This article appears in our 2017 Fall issue, Facts. Subscribe today!
In one of her ’90s-era fanzines, Kathleen Hanna stated that we should all be as vulnerable as possible, suggesting that vulnerability is an asset. The Seattle-based quartet Chastity Belt seem to follow this advice on their third album, I Used to Spend So Much Time Alone. While the band is known for its witty, funny feminist anthems, this album is profoundly sad and seems haunted by a feeling of loss or deprivation, its soothing melodies and melancholy riffs exploring the different ways life betrays us as we age. Throughout the album, vocalist/guitarist Julia Shapiro voices the heartbreaking disappointments of adulthood, including the millennial generation’s realization that there is no job security in our near future. (“I wanna do something cool and I wanna get paid/ And wake up feeling great every day, is that too much to ask?” she sings on “Something Else.”)
The album has an undertow of yearning for connection and overcoming the fear of self-exposure, something most people experience as they age. Its title track bravely explains: “I’d ask you to stay/ But my pride is too strong/ I would rather be alone than ask for what I want.” This is a bold move on the band’s part, and a daring change of material. Up until recently it seemed that Chastity Belt was determined not to be taken too seriously. The foursome’s first album, No Regrets, included playful lyrics such as “I’m a giant vagina” and “I’m so drunk/ I just want some chips and dip/ Chips and dip/ Nip slip.” The silliness and humor helped effectively convey a feminist message; on “Cool Slut,” for instance, the band reclaimed the once shameful term and applauded girls who act on their sexual desires.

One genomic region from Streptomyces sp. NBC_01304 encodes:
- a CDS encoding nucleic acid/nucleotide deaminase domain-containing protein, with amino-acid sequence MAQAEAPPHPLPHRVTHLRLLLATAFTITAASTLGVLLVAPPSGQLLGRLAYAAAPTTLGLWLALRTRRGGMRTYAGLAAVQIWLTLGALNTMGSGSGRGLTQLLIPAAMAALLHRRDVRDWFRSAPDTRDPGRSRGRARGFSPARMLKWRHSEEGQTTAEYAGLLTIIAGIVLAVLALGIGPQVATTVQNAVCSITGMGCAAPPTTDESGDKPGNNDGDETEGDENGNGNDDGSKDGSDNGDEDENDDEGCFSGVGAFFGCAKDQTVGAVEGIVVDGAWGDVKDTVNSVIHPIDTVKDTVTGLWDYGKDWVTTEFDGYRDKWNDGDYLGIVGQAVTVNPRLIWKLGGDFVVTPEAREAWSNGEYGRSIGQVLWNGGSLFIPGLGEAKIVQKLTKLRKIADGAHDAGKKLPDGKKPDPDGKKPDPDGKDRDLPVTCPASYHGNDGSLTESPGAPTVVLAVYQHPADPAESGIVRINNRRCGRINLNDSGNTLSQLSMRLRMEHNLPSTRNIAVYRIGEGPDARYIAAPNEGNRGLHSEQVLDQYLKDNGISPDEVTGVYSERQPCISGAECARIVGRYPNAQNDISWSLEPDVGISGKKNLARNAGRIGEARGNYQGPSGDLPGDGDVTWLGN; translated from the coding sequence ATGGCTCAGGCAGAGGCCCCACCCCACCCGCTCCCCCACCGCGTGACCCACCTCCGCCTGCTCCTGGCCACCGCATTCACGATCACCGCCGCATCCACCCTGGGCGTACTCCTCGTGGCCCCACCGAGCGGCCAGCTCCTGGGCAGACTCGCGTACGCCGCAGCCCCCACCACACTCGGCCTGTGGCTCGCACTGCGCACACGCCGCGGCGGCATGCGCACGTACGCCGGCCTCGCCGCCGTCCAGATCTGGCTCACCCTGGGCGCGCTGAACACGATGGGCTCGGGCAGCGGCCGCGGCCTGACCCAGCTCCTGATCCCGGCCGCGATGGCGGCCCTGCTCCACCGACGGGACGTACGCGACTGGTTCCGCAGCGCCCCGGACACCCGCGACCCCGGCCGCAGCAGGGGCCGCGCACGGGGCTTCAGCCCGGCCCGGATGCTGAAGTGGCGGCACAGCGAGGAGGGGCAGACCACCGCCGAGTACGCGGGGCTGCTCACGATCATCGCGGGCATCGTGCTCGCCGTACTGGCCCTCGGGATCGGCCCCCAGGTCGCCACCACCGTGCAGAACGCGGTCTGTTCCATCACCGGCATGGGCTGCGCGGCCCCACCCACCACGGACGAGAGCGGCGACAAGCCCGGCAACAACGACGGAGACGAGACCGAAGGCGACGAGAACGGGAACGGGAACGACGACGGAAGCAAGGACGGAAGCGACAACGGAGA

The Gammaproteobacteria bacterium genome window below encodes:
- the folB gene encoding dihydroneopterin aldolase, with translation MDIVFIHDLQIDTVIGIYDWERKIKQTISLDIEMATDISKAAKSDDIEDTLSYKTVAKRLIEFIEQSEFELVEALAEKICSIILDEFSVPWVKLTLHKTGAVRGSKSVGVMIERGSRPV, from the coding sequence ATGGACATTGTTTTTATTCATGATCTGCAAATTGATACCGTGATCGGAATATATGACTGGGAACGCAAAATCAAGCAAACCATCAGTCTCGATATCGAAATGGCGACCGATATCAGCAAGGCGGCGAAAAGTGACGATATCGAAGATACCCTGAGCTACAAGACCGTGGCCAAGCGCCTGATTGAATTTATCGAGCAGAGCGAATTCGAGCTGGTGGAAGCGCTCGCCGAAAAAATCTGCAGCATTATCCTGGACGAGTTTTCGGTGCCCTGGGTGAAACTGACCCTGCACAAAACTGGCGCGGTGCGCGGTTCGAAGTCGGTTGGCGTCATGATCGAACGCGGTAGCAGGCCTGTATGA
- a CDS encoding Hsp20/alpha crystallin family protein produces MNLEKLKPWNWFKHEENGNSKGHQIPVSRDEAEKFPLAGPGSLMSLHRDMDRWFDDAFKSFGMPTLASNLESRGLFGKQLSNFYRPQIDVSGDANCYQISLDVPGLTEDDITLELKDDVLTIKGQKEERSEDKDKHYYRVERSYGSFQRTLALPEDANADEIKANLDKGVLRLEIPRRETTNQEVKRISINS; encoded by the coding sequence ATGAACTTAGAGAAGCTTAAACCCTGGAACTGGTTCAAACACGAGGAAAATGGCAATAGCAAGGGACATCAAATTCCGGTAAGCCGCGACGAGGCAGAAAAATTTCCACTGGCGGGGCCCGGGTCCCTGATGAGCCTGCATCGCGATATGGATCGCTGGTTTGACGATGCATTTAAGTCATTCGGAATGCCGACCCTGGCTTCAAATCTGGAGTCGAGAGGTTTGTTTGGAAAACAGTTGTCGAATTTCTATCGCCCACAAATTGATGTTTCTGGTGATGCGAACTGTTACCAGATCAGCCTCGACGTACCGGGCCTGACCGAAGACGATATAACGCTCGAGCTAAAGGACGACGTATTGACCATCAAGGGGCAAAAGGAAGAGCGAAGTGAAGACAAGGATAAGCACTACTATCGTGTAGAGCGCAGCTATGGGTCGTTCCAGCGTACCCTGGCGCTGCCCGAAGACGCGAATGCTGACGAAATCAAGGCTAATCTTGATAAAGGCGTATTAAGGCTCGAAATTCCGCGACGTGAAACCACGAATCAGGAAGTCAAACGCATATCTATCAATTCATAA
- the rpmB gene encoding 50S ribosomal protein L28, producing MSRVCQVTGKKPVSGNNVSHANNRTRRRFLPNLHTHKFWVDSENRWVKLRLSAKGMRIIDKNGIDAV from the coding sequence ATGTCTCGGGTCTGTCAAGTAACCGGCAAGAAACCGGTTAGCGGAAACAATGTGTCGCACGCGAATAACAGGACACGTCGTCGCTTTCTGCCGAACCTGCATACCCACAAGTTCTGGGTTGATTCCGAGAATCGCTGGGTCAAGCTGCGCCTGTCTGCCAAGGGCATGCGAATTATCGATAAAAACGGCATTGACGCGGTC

I Used to Spend So Much Time Alone is more mellow, with dream-pop and shoegaze influences that evoke the bittersweetness of childhood memories, most notably on “Stuck.” Shapiro’s singing remains clear and poignant over masterful riffs and steady yet creative drumming. The album holds the strange comfort of identifying with the battles of still growing up while growing old, followed by a certain type of pain—the kind you feel in the pit of your stomach when you finally realize something terrible that you somehow knew all along. Adulthood can’t change things for you; you have to change them for yourself.